The Stanley Cup-Lacking All-Star Team: Western Conference

It’s commonly agreed that the Stanley Cup is the hardest trophy to win in professional sports. Between four best-of-seven series, a minefield of dangerous opponents and referees that are always trying to screw you, the NHL playoffs are not for the faint of heart. The struggle, of course, is what makes the triumph so satisfying, and players often say that tasting success once only heightens your hunger for more. On the other hand, there is nothing more devastating than immersing yourself in the journey and falling a few wins short. The Stanley Cup, at once, conjures tears of joy and tears of heartache; it is likely the only thing on this planet that makes hockey players cry.

Over the years, hockey’s Holy Grail has eluded many great players – Gilbert Perrault, Marcel Dionne and Pat LaFontaine are a few that come to mind. Sometimes, a little bit of luck is more important than a boatload of skill. And among the current crop of NHL stars, there are several players who have put together fantastic careers but lack the one distinction that matters the most. Today, let’s celebrate their anguish and put together an All-Star team of the best active players in the Western Conference who have yet to win the Stanley Cup. (You can find the Eastern Conference here.)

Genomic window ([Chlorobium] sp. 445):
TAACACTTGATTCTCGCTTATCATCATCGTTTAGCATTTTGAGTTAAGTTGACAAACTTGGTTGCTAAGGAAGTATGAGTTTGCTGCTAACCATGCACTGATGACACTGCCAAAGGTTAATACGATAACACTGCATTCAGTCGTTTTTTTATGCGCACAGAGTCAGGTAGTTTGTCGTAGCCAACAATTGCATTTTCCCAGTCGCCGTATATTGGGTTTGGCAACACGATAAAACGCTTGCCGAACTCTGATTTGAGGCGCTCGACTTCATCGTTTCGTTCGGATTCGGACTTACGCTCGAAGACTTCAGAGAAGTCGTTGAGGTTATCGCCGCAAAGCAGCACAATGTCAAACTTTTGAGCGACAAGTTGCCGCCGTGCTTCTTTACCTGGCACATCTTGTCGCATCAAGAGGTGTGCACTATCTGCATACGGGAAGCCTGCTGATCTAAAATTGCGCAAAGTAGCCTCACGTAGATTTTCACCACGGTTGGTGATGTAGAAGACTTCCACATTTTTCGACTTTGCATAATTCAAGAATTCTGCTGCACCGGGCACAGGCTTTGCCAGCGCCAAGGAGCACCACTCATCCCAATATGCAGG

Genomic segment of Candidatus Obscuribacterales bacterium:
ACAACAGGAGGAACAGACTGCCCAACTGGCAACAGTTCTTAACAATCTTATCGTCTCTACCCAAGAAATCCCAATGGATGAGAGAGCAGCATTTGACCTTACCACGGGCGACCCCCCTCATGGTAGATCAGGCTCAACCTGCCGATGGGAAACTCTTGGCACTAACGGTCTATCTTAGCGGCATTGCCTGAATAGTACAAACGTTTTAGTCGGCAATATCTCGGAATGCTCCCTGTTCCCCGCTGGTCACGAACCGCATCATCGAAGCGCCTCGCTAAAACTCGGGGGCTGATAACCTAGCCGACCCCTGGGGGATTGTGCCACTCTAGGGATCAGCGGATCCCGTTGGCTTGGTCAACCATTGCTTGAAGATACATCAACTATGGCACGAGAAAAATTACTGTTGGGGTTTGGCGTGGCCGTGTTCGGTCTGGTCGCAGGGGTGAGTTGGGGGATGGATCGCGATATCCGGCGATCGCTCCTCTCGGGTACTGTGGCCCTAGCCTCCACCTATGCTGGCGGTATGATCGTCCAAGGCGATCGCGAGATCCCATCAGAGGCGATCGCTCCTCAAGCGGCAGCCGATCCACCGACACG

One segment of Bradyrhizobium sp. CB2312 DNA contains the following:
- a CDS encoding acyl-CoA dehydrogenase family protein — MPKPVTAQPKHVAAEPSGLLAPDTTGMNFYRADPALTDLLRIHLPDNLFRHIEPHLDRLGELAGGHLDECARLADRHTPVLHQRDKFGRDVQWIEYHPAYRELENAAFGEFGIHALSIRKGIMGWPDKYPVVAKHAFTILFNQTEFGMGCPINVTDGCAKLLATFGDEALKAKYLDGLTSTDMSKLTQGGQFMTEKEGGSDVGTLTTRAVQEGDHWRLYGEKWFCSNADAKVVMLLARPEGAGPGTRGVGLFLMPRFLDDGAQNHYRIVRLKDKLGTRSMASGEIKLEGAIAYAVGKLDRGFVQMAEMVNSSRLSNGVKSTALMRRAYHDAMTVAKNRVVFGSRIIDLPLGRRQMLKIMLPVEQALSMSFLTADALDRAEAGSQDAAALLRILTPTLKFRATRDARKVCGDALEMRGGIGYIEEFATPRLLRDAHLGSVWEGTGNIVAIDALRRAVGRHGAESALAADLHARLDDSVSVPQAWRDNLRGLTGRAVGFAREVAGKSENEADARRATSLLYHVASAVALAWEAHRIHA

First, a few parameters:

  • We’re only considering players who have been in the League for at least five years – so don’t scream at the omission of Connor McDavid.
  • We will be weighing past and current performance equally. This is about determining which players are the most deserving of a championship based on their entire body of work.
  • That being said, we’re not concerned with how close players have come to a title in the past. It’s not John Tavares’ fault he’s been saddled with lesser teammates.
  • We’re trying to assemble a “team,” so a player’s position matters. If the three best forwards are all centers, we’re only taking one.
  • Finally if I left out your favorite player, it’s probably because he’s not very good and I don’t like him. Cool? Cool.

The guys below are a mix of MVP’s and scoring leaders. Norris Trophy-winners and Vezina Trophy-winners. Perennial All-Stars and franchise cornerstones. And the great irony is each one of them would likely trade all the individual accolades for a single Stanley Cup ring. (At least hockey culture says they should.) Without further preamble, here it is: the Eastern Conference All-Star team no one wants to be on. 

Goalie: Ryan Miller (VAN)